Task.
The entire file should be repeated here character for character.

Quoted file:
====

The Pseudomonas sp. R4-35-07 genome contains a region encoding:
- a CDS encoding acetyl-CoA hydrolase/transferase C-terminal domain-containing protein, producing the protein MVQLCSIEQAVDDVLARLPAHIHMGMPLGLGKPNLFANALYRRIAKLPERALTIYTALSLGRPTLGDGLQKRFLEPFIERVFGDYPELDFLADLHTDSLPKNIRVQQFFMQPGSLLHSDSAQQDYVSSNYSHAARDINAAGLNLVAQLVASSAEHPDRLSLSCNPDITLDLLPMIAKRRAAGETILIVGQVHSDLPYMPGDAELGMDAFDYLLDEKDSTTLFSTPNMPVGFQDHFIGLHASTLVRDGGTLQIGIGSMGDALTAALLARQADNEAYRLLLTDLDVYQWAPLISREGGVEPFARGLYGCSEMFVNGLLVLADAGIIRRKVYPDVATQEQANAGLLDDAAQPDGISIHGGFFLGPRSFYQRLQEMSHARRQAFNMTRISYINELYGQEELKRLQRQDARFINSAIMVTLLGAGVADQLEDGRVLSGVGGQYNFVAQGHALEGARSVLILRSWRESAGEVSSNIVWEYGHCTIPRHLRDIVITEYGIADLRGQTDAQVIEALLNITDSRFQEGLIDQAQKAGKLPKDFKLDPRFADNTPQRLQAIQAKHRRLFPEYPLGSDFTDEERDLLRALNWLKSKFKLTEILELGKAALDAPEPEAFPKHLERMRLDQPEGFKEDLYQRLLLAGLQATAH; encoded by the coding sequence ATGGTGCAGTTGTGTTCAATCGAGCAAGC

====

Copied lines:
The Pseudomonas sp. R4-35-07 genome contains a region encoding:
- a CDS encoding acetyl-CoA hydrolase/transferase C-terminal domain-containing protein, producing the protein MVQLCSIEQAVDDVLARLPAHIHMGMPLGLGKPNLFANALYRRIAKLPERALTIYTALSLGRPTLGDGLQKRFLEPFIERVFGDYPELDFLADLHTDSLPKNIRVQQFFMQPGSLLHSDSAQQDYVSSNYSHAARDINAAGLNLVAQLVASSAEHPDRLSLSCNPDITLDLLPMIAKRRAAGETILIVGQVHSDLPYMPGDAELGMDAFDYLLDEKDSTTLFSTPNMPVGFQDHFIGLHASTLVRDGGTLQIGIGSMGDALTAALLARQADNEAYRLLLTDLDVYQWAPLISREGGVEPFARGLYGCSEMFVNGLLVLADAGIIRRKVYPDVATQEQANAGLLDDAAQPDGISIHGGFFLGPRSFYQRLQEMSHARRQAFNMTRISYINELYGQEELKRLQRQDARFINSAIMVTLLGAGVADQLEDGRVLSGVGGQYNFVAQGHALEGARSVLILRSWRESAGEVSSNIVWEYGHCTIPRHLRDIVITEYGIADLRGQTDAQVIEALLNITDSRFQEGLIDQAQKAGKLPKDFKLDPRFADNTPQRLQAIQAKHRRLFPEYPLGSDFTDEERDLLRALNWLKSKFKLTEILELGKAALDAPEPEAFPKHLERMRLDQPEGFKEDLYQRLLLAGLQATAH; encoded by the coding sequence ATGGTGCAGTTGTGTTCAATCGAGCAAGC